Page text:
3: The Silvia will then take around 1 min to get back up to it's peak temperature of 106 degrees C. Once it does, turn on the brew group again for 5 seconds until the ORANGE light goes on again. Once done you are ready to prepare & brew your first espresso!
While you are waiting for the 2nd heat up to complete, you can get on with preparing your ground coffee.
Prepare your coffee:
Take out the portafilter and dry out the basket thoroughly (tres important). Grind your coffee into your portafilter (Ideally using a set of scales), make sure you have a nice even bed of coffee first, then tamp and insert into the group head of the Silvia group head.
4: Once the Silvia has reached it's top temperature for the 3rd time, you know it's got enough thermal mass heat to brew fantastic espresso. Just wait till the power / boiler - ORANGE light goes off and time 15 seconds (This allows it to fall from 106c to 96c).
5: Hit your brew button and watch your espresso shot extract. It should take between 25-32 seconds, depending on your coffee, tamp etc.
Once the above is all done, you should be looking at some pretty silky espresso. Some people argue that the Silvia, if used correctly, can rival machines that cost 2-3 times as much, which is pretty impressive. Looking to add milk? Read on...
If you are steaming milk with the Silvia, you need to add an extra stage to the above process. Once you have pulled your shot of espresso, simply turn off the brew button / turn on the steam button and wait till the machine boiler is up to max heat again (106c), which take around 30 seconds max.
The Silvia has now transferred it's power to the steam wand and at top temperature it can provide very strong / dry steam that will give you excellent quality micro-foam on a short time.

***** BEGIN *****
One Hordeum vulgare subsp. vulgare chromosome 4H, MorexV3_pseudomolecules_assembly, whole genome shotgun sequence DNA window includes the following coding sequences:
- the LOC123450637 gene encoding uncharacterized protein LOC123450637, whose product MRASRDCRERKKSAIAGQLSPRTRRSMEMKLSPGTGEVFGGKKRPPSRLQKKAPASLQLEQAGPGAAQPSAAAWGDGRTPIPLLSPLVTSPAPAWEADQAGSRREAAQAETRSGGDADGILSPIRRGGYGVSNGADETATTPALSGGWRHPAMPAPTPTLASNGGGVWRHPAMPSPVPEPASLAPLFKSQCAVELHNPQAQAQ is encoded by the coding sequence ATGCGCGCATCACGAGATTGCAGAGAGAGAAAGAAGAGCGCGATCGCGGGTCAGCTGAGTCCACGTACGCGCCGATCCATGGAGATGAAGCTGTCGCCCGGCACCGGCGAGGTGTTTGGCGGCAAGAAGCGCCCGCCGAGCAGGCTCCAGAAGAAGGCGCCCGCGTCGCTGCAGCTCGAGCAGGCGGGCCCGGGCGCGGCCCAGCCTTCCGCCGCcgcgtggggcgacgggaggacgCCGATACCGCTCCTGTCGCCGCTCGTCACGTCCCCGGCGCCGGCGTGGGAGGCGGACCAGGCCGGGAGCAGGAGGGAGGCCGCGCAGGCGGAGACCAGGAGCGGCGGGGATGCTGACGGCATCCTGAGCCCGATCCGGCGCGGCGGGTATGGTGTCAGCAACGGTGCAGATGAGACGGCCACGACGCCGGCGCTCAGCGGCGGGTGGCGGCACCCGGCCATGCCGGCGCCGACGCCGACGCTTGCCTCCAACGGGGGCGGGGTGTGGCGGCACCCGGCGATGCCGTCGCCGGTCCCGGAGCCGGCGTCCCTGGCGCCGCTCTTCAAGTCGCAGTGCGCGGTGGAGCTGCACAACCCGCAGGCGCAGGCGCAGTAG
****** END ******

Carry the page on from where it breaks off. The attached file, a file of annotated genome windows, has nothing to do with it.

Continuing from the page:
Before you start steaming milk, make sure you purge the steam wand into an empty milk jug from any water being held in the wand. Once it starts just outputting dry steam, you know you are good to go.
Here's a few key facts that defines what the Rancilio Silvia can do:
1. It still has a single boiler, so you still need to jump between uses (Brewing and steaming), but it does this fairly fast (<1m), which reduces the hassle.
2. It's amazingly well built, built around a hardened steel chassis, housed in a stainless steel body and is reassuringly heavy.
3. It has a commercial grade 58mm group head, portafilter and basket, which helps hugely in producing good quality espresso.
4. It's super simple to use, with 3 buttons for 1) power, 2) brewing and 3) steaming / hot water.
5. It heats up in around 5 mins, but you do need to draw some water through the group a couple of times to help it reach a solid thermal mass (good temperature over all machine).
6. You can use coffee ground to the same level of fineness as many pro-sumer or commercial espresso machines, so you will not get really fast sour shots of coffee if you do your work right.
7. The Silvia is famed for being able to steam milk / micro-foam to a very high standard, and you will not be disappointed. It's dual walled steam wand (cool to touch) means you can hold the wand safely in position whilst steaming milk without ever burning your hands.
8. The Silvia is a standalone espresso machine, so you do need to pair it with a separate grinder. We strongly recommend the Eureka Mignon Silenzio or Specialita; both of which are very good matches for this level of machine. You can view that range HERE.
- Commercial 58mm portafilter
- Single and double baskets
- Back flushing disc
- User manual
- New Rancilio tamper
- Pump: Vibration
- Boiler capacity: 0.3L
- Cool to touch steam wand
- Power: 1100w
- Reservoir capacity: 2.5L
- Plumbing option: No
- Weight: 14kg (Net)
The Silvia (AKA Miss Silvia) is a serious bit of equipment. And at the £529 price point, you will not find a better espresso machine on the domestic market.
It does have it's limitations, as all single boilers do, but once you know how to get round them, you can produce damn fine espresso.
Looking for a great alternative? Check out the Profitec 600 Dual Boiler Coffee Machine!